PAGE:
The defence of residual diplomatic immunity did not apply to the throat-slitting gesture made by Brig Priyanka Fernando, former Defence Attache at the Sri Lanka High Commission in London, as it was not a part of his official duties, a judge at the Westminster Magistrate’s Court decided this week.
However, the withdrawal of the arrest warrant issued against him still stands and court was adjourned till March 15 to consider further arguments.
Brig Fernando, who had only just arrived for his posting in London, made the gesture at pro-LTTE protesters outside the High Commission on February 4 last year. Lawyers argued on his behalf that he was covered by residual immunity which is what applies when a diplomat’s posting comes to an end.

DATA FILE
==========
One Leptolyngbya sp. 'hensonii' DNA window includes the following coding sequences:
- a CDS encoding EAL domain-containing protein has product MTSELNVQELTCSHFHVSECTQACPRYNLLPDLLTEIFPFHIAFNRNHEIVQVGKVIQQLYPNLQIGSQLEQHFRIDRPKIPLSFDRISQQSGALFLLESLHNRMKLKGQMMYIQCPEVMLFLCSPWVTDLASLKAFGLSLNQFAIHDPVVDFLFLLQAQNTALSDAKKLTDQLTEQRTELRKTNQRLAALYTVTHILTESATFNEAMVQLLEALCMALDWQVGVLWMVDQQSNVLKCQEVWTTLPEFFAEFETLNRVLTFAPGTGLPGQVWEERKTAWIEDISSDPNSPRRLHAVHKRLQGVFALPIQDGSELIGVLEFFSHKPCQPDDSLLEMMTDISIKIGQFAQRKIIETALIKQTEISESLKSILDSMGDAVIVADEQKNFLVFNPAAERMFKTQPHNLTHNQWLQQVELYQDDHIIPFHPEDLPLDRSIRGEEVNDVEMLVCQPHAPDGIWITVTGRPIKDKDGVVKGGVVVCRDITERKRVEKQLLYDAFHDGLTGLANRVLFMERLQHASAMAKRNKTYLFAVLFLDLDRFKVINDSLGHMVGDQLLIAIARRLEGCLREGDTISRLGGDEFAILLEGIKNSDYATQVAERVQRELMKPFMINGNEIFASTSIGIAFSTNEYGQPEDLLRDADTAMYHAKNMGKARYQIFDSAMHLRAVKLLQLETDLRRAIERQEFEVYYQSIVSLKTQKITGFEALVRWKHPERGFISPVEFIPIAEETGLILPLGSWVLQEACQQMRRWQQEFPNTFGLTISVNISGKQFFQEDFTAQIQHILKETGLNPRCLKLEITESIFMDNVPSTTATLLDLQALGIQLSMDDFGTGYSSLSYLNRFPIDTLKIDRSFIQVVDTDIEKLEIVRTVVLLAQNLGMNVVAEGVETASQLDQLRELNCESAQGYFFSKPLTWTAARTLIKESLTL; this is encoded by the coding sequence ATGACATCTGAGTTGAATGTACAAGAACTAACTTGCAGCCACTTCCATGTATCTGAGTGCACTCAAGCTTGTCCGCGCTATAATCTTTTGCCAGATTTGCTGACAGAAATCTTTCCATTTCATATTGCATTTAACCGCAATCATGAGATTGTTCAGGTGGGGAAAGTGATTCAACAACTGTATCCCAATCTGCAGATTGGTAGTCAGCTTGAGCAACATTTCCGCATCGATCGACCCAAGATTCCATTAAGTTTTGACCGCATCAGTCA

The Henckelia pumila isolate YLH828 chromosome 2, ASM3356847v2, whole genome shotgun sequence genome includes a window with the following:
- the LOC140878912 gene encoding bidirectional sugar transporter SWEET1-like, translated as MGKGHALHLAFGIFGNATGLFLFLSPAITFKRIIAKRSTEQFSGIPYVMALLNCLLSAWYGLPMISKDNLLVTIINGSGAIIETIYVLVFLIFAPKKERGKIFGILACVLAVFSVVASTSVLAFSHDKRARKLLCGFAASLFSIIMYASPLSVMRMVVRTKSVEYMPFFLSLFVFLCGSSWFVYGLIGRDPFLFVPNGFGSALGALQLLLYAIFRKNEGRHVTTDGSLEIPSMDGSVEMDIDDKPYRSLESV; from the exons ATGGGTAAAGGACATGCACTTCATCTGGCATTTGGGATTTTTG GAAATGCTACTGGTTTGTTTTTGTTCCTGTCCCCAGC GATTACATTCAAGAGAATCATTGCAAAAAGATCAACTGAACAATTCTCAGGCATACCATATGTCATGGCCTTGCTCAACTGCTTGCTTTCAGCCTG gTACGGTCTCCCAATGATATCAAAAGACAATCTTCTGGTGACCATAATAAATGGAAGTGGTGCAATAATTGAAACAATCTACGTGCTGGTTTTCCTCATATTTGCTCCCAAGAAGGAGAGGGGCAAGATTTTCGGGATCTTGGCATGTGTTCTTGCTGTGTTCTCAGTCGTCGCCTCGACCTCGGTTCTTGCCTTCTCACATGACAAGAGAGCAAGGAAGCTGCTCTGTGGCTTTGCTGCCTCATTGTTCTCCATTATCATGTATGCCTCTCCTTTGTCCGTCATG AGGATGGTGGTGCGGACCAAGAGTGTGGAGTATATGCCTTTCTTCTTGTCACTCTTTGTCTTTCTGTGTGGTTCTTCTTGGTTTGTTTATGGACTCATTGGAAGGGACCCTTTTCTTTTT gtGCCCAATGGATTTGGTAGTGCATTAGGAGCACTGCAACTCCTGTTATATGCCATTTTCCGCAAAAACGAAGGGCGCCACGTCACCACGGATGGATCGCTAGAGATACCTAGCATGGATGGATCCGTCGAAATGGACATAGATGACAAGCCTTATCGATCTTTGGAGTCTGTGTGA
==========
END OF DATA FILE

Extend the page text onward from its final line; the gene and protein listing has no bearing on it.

When the case was taken up for hearing before Westminster Chief Magistrate Emma Arbuthnot on Friday, Barrister Nicholas Wayne, appearing for Brigadier Fernando, said the officer’s gesture at Tamil protesters was part of the 10-part job description of Sri Lanka’s military attaché in London, which included safeguarding the High Commission premises during any protests.
Ms. Arbuthnot concluded, however, that Brig Fernando’s gesture was not covered by diplomatic immunity while making the gesture.
On January 21, he had been tried in absentia and convicted of causing “harassment, alarm and distress” to three complainants who brought a private prosecution.
The Magistrate reopened the case. And an arrest warrant issued on the Brigadier was revoked in order for the court to consider the status of diplomatic immunity.